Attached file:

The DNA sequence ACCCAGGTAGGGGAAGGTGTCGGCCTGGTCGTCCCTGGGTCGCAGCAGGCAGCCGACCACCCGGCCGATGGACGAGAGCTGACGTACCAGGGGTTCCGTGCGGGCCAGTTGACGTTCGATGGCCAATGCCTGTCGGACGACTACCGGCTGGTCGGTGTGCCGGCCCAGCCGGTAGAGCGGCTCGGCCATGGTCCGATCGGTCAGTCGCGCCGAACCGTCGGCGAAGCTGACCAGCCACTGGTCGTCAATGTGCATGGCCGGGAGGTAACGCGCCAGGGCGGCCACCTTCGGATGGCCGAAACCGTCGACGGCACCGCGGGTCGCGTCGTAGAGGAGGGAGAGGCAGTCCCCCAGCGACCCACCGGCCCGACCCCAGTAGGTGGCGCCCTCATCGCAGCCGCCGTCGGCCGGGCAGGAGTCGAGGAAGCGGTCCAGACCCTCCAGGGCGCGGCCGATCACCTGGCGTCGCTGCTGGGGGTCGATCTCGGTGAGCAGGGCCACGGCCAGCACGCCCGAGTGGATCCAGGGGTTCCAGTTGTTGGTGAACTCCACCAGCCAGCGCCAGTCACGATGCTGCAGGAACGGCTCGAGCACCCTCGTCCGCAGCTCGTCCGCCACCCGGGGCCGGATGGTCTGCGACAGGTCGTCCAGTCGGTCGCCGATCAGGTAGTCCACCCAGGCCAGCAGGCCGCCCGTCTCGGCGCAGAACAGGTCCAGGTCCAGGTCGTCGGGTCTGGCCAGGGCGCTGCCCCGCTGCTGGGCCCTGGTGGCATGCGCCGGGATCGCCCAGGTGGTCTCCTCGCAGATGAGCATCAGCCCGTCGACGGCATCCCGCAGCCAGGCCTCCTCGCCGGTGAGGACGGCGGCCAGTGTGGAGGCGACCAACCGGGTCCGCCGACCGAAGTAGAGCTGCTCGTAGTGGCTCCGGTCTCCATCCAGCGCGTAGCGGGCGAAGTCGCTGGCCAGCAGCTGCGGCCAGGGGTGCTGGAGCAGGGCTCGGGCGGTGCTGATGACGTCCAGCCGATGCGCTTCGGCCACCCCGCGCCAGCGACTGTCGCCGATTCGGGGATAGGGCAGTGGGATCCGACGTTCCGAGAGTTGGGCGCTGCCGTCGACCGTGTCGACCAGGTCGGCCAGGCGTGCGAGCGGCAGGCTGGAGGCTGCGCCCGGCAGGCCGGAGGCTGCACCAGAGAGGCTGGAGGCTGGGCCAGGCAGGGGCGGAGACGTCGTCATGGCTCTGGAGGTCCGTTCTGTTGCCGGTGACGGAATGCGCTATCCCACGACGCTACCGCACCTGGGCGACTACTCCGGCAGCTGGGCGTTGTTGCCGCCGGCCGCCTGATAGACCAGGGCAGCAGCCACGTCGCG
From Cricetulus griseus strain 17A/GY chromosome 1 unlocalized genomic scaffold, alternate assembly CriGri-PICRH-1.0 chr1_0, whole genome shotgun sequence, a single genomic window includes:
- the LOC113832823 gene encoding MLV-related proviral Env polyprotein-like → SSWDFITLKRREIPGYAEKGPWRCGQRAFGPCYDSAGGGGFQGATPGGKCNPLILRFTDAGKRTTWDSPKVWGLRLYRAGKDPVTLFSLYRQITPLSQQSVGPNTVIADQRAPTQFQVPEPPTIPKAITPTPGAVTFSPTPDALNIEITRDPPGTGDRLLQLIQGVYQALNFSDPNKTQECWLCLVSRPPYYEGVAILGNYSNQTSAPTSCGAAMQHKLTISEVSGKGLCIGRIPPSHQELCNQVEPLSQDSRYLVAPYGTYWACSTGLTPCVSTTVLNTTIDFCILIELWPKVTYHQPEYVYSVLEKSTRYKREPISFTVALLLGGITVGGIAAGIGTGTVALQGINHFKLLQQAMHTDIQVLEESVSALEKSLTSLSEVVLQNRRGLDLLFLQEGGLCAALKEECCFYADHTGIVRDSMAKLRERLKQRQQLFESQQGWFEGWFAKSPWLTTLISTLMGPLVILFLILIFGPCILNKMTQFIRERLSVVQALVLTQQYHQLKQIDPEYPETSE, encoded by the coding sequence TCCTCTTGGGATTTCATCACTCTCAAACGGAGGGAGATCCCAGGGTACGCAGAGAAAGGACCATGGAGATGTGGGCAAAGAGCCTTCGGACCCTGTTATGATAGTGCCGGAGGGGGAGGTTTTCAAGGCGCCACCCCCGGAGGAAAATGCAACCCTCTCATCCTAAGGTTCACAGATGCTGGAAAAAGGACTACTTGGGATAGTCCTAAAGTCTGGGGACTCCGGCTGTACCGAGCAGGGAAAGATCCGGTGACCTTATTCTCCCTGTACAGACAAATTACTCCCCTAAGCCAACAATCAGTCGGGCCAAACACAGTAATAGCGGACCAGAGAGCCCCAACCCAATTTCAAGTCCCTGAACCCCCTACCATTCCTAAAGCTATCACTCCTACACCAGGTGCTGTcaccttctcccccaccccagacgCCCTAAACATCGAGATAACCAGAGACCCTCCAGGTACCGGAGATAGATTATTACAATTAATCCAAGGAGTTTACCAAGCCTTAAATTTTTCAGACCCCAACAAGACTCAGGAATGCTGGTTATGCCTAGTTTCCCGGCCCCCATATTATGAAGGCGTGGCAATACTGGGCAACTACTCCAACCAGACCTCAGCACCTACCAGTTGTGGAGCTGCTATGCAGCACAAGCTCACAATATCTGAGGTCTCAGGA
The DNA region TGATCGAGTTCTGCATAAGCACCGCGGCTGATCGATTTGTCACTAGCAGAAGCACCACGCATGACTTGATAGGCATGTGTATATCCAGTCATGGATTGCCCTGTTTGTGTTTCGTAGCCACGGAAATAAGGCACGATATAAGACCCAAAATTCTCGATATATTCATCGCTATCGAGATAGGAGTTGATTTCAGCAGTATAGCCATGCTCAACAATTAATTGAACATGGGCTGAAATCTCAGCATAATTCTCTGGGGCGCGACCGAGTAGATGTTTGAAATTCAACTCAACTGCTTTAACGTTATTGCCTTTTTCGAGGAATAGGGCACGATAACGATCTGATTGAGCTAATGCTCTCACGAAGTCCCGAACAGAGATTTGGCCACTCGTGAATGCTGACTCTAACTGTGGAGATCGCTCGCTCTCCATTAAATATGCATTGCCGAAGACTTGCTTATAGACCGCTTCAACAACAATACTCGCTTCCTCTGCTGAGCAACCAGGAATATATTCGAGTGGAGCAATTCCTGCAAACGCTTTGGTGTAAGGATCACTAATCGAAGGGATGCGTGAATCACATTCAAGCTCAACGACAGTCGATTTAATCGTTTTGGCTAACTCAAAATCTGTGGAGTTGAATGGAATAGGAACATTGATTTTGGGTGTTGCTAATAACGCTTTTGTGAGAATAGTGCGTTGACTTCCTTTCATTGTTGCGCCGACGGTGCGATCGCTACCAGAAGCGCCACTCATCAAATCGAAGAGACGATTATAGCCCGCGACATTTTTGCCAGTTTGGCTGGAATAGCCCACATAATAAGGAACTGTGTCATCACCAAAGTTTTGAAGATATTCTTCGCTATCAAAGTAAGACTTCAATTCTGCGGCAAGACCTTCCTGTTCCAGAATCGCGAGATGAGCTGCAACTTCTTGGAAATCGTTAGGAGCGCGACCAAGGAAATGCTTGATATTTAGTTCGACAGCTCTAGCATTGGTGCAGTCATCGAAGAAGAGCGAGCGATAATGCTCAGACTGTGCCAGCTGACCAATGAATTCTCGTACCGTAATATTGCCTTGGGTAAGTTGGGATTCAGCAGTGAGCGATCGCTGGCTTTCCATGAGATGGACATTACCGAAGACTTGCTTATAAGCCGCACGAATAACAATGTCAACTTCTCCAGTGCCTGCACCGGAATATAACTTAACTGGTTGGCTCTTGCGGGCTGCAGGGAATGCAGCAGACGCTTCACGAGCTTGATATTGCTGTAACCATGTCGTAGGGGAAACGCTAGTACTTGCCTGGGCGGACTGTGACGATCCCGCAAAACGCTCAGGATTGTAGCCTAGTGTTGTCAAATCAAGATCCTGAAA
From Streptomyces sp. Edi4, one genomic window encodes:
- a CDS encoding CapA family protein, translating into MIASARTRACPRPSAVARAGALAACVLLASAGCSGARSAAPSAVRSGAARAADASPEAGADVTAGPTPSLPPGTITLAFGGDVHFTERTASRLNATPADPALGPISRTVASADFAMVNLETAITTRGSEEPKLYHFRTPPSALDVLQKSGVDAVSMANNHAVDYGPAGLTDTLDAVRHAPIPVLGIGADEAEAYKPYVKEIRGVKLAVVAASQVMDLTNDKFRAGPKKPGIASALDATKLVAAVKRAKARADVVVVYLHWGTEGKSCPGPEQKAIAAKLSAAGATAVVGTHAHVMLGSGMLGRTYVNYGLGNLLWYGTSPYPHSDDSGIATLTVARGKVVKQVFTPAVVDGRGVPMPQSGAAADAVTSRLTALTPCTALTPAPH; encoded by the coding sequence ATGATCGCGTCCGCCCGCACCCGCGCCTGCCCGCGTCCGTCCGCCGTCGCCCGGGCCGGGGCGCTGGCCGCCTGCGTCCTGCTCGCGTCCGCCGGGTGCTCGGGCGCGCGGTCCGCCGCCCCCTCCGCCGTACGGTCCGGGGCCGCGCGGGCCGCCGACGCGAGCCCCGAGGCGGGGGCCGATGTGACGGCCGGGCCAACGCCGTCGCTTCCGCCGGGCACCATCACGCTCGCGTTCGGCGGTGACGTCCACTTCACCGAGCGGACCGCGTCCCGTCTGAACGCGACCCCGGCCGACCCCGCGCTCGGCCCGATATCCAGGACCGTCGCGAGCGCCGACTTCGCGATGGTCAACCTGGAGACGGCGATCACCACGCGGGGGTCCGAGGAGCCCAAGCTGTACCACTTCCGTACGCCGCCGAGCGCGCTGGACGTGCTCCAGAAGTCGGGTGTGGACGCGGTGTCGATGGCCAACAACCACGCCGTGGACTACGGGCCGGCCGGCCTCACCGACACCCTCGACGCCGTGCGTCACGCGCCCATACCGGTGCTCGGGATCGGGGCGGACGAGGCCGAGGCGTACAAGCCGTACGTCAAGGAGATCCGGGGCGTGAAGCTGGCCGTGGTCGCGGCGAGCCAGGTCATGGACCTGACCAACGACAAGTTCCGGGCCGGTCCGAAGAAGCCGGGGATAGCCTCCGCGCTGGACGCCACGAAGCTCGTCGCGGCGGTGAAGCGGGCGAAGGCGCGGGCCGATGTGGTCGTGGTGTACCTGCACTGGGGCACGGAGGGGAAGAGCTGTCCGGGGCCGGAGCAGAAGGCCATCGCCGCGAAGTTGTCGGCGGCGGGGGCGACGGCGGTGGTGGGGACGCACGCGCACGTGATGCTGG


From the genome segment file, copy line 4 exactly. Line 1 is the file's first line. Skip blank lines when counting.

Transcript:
The DNA region TGATCGAGTTCTGCATAAGCACCGCGGCTGATCGATTTGTCACTAGCAGAAGCACCACGCATGACTTGATAGGCATGTGTATATCCAGTCATGGATTGCCCTGTTTGTGTTTCGTAGCCACGGAAATAAGGCACGATATAAGACCCAAAATTCTCGATATATTCATCGCTATCGAGATAGGAGTTGATTTCAGCAGTATAGCCATGCTCAACAATTAATTGAACATGGGCTGAAATCTCAGCATAATTCTCTGGGGCGCGACCGAGTAGATGTTTGAAATTCAACTCAACTGCTTTAACGTTATTGCCTTTTTCGAGGAATAGGGCACGATAACGATCTGATTGAGCTAATGCTCTCACGAAGTCCCGAACAGAGATTTGGCCACTCGTGAATGCTGACTCTAACTGTGGAGATCGCTCGCTCTCCATTAAATATGCATTGCCGAAGACTTGCTTATAGACCGCTTCAACAACAATACTCGCTTCCTCTGCTGAGCAACCAGGAATATATTCGAGTGGAGCAATTCCTGCAAACGCTTTGGTGTAAGGATCACTAATCGAAGGGATGCGTGAATCACATTCAAGCTCAACGACAGTCGATTTAATCGTTTTGGCTAACTCAAAATCTGTGGAGTTGAATGGAATAGGAACATTGATTTTGGGTGTTGCTAATAACGCTTTTGTGAGAATAGTGCGTTGACTTCCTTTCATTGTTGCGCCGACGGTGCGATCGCTACCAGAAGCGCCACTCATCAAATCGAAGAGACGATTATAGCCCGCGACATTTTTGCCAGTTTGGCTGGAATAGCCCACATAATAAGGAACTGTGTCATCACCAAAGTTTTGAAGATATTCTTCGCTATCAAAGTAAGACTTCAATTCTGCGGCAAGACCTTCCTGTTCCAGAATCGCGAGATGAGCTGCAACTTCTTGGAAATCGTTAGGAGCGCGACCAAGGAAATGCTTGATATTTAGTTCGACAGCTCTAGCATTGGTGCAGTCATCGAAGAAGAGCGAGCGATAATGCTCAGACTGTGCCAGCTGACCAATGAATTCTCGTACCGTAATATTGCCTTGGGTAAGTTGGGATTCAGCAGTGAGCGATCGCTGGCTTTCCATGAGATGGACATTACCGAAGACTTGCTTATAAGCCGCACGAATAACAATGTCAACTTCTCCAGTGCCTGCACCGGAATATAACTTAACTGGTTGGCTCTTGCGGGCTGCAGGGAATGCAGCAGACGCTTCACGAGCTTGATATTGCTGTAACCATGTCGTAGGGGAAACGCTAGTACTTGCCTGGGCGGACTGTGACGATCCCGCAAAACGCTCAGGATTGTAGCCTAGTGTTGTCAAATCAAGATCCTGAAA